Anyway, for someone wanting to become a better printer, I think this method can be very helpful. You're almost sure to come out with a better finished product than if you're always determined to hammer your way through from test print to fine print in one long darkroom session.
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Having seen a few accomplished professional printers at work, I am not sure that I agree with that statement.
Originally Posted by clayne
Bunch of good paths of suggestions. My tips: Make sure the developer is fresh; old/oxidized/muddy developer will make variable contrast prints look not so variable and kinda weak contrast. (perhaps good for paper negative processing). 2nd tip; separate in your mind (in your mind only, since these two are connected in practice), the concerns of contrast and exposure. I get the contrast the way I want first using a rough estimated exposure, then I fine tune the exposure. Both are entirely subjective in my opinion. I cut an 8x10 paper into 6 pieces and place a test piece on a representative part of the image (someone's face&hair, or a tree, depending on the subject) I print and process the test piece to fine tune the contrast with the exposure being perhaps 75% accurate. Printing requires very accurate exposure compared to the negative and 10% time difference is noticeable. Drydown might account for 5%.
If you have printed enough in the darkroom and have some digital experience, you can compare the magenta/cyan dials or filters to the contrast slider in photoshop (with 2 being the center). You just have to figure out in your mind how much you wish to nudge the contrast, you just don't have a slider to do it. (Split-grade, which I don't bother to do, would be like using the curves instead of the contrast slider, to customize things a little more.) Contrast decisions depends on the density of the negative, the subject, light contrast at the time of negative exposure, the feeling you want to convey, etc... There's so many reasons to tweek contrast, that's why I like VC paper. Once the contrast is right, use any methods you want to guide you to the desired exposure.
This is sage advice. While I am certainly not a great printer, I find that taking notes is invaluable. We learn from mistakes, and knowing exactly what you did wrong is as useful as knowing what you did right. The single most significant thing I changed in my printing was to use Ralph's f-stop timing chart, which is also in my darkroom. For subtle control of print values, this is the way to go. My prints looked better right away. I don't have an actual f-stop timer. I just use the chart.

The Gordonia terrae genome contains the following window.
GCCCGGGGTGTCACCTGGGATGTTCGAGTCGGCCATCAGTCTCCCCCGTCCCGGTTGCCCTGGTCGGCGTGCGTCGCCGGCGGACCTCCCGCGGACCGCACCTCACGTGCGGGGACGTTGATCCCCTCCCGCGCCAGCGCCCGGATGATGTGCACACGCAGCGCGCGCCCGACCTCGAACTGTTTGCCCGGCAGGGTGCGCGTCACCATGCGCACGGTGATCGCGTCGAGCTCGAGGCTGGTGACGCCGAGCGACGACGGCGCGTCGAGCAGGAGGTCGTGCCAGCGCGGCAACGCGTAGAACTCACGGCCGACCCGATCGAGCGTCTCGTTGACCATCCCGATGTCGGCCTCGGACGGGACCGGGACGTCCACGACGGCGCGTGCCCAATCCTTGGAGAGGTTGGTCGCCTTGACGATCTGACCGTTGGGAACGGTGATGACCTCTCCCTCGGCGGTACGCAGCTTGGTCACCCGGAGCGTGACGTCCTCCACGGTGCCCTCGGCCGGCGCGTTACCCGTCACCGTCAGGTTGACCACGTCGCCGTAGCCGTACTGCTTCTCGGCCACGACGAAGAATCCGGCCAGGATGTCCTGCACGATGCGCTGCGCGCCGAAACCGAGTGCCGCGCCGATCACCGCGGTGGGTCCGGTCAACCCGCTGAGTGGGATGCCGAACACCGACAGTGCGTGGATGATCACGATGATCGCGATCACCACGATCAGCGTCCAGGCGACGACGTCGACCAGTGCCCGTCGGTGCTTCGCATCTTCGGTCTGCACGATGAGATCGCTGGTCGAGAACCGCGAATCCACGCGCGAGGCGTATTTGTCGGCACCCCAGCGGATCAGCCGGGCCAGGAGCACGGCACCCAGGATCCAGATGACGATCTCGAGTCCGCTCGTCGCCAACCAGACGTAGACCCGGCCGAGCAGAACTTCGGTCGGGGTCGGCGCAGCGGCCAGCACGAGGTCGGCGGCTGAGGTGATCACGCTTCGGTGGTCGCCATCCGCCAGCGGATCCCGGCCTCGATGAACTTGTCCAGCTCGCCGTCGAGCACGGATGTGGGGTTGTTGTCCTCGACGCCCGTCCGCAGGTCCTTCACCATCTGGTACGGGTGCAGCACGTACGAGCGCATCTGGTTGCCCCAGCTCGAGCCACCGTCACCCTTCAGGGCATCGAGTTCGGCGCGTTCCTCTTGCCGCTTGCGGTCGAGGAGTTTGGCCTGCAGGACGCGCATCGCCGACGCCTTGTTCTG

Originally Posted by MattKing
First you have to look at many prints so you know what a good print is supposed to look like.
Then you make negs that fit the paper/enlarger,/lens/paper developer of your choice so you can print a full tonal range subject with NO manipulation. Darks need detail. Whites need tonality.
Exposure controls shadows. Development controls highlights. This never changes.
Make a contact print as a recont and your first test print. Set the englarger to make a 8x10 and make a 8x10 contact. If your 8x10 contact goods good,an 8x10 print will look good at the same exposure.
If you print with a condenser, then the contact will look a bit flat. If you print with a diffuser, they will match.
The contact will always be the same regardless of film/developer if it is properly keyed to the enlarger. Brand X contact time should be same as Brand Y.
Now make a test strip across the critical area of the image using the same exposure as the correct contact sheet. print to get the whites white and adjust contrast as necessary to get the blacks.
After that you can burn/dodge/bleach, dye dodge, whatever to fine tune the image.
You MUST be good enough to get a geed contact sheet or you will go crazy trying to make prints from a bunch of bad negs. I have boxes of contacts, every frame is correct so it serves as the initial test print.
All this means the metering and shutters need to work properly.
You can always make 4x5 print and open the enlarger lens 2 stops and an 8x10 will be very close to the same.
Practice makes perfect, but guided practice avoids dead ends. AA's book is full of great advise but concentrates on printing with graded papers. You find this useful to get started in the right direction: